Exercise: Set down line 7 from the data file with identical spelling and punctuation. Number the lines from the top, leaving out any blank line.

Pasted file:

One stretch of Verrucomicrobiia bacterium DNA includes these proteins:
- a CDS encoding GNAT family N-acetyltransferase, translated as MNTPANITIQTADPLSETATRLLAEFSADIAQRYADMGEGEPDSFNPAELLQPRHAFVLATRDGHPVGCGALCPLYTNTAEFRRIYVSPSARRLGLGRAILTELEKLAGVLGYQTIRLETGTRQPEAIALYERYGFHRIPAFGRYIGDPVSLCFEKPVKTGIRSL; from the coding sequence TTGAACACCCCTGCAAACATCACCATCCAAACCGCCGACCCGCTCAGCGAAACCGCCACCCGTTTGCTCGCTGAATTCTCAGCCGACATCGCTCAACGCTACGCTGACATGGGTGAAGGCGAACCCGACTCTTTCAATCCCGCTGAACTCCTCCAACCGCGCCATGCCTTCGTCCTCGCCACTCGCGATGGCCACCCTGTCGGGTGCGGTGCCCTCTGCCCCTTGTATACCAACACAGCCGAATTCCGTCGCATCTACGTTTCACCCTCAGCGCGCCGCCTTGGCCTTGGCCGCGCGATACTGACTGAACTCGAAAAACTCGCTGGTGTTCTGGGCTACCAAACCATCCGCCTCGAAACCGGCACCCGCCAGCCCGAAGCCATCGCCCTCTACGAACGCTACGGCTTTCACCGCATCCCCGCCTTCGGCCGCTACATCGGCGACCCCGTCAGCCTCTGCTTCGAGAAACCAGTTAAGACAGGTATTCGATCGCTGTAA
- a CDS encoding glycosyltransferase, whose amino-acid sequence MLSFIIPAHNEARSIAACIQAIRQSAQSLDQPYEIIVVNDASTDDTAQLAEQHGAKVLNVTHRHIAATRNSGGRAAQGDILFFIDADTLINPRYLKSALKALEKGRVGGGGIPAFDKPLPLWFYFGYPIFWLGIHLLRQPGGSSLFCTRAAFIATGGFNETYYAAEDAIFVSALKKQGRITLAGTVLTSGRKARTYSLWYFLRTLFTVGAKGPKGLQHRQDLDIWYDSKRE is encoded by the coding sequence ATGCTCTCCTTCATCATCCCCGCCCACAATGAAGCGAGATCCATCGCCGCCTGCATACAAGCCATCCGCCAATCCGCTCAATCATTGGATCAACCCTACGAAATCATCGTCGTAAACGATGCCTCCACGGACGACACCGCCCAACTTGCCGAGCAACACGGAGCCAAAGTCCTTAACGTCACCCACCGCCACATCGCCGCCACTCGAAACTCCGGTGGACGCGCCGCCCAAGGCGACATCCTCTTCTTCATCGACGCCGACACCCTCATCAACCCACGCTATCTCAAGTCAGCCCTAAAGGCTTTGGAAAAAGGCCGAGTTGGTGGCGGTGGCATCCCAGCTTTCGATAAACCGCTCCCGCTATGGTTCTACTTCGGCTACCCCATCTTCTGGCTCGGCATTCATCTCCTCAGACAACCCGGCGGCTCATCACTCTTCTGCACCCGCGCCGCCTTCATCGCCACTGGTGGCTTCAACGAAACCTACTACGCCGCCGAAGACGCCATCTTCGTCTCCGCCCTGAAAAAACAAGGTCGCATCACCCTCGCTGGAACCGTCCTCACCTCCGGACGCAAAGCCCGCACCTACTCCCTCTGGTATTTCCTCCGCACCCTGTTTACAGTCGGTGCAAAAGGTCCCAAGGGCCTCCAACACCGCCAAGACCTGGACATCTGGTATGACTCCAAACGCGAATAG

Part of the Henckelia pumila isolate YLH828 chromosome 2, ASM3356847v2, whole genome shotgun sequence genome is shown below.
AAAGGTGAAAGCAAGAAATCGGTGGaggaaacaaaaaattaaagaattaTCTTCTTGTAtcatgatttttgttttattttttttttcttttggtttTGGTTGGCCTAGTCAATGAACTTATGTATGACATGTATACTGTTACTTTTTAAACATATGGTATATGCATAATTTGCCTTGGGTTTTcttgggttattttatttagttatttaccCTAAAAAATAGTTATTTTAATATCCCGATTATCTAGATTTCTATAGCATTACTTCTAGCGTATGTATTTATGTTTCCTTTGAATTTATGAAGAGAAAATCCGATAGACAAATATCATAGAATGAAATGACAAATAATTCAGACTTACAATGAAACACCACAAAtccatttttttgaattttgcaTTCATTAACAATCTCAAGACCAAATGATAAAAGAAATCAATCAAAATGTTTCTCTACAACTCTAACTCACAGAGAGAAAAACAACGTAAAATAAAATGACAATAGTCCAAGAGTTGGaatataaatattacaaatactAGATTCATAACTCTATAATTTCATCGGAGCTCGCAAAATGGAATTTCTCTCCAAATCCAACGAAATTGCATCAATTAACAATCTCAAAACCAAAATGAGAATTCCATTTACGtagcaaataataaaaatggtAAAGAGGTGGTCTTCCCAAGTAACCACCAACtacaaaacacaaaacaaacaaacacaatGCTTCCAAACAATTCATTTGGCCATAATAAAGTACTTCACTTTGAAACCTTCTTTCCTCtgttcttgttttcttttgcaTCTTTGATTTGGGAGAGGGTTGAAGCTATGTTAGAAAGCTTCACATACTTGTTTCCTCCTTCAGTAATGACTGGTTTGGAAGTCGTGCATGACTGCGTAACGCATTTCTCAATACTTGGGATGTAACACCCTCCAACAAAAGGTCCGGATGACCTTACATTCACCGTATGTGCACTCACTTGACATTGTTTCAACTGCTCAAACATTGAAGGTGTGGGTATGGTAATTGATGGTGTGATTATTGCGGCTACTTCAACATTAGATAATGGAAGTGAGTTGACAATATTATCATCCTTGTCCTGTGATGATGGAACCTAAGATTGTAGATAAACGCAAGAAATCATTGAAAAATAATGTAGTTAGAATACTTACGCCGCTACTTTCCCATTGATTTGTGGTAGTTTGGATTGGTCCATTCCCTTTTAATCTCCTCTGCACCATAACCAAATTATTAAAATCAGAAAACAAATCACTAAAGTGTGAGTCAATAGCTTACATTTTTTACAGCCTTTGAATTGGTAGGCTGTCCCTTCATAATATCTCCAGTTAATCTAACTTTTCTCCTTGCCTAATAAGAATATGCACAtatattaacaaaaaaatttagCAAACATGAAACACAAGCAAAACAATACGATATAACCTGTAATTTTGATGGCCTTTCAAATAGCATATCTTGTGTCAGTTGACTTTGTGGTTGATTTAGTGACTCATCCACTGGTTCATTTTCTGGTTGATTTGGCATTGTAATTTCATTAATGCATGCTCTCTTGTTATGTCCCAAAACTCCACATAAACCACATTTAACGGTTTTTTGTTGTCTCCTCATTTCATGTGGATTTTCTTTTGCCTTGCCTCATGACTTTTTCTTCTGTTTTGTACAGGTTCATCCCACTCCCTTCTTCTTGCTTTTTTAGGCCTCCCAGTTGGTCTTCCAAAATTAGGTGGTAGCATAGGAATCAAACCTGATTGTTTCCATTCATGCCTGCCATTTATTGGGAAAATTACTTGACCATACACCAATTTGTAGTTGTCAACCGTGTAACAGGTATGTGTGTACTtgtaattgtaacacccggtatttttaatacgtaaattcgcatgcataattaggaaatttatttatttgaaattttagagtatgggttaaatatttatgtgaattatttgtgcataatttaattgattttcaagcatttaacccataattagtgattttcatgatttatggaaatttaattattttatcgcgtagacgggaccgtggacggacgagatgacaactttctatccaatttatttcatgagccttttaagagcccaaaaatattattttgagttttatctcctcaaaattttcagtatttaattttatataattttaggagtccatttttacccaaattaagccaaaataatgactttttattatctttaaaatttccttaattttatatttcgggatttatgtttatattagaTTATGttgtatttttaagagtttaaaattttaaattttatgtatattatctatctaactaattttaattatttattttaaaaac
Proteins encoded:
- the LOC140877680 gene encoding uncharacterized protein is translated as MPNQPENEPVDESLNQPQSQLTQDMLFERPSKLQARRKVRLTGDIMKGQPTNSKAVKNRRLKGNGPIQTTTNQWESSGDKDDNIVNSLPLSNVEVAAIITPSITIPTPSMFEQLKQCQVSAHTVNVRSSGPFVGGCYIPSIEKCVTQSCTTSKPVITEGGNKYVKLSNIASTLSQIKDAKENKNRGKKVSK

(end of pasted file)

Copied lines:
- the LOC140877680 gene encoding uncharacterized protein is translated as MPNQPENEPVDESLNQPQSQLTQDMLFERPSKLQARRKVRLTGDIMKGQPTNSKAVKNRRLKGNGPIQTTTNQWESSGDKDDNIVNSLPLSNVEVAAIITPSITIPTPSMFEQLKQCQVSAHTVNVRSSGPFVGGCYIPSIEKCVTQSCTTSKPVITEGGNKYVKLSNIASTLSQIKDAKENKNRGKKVSK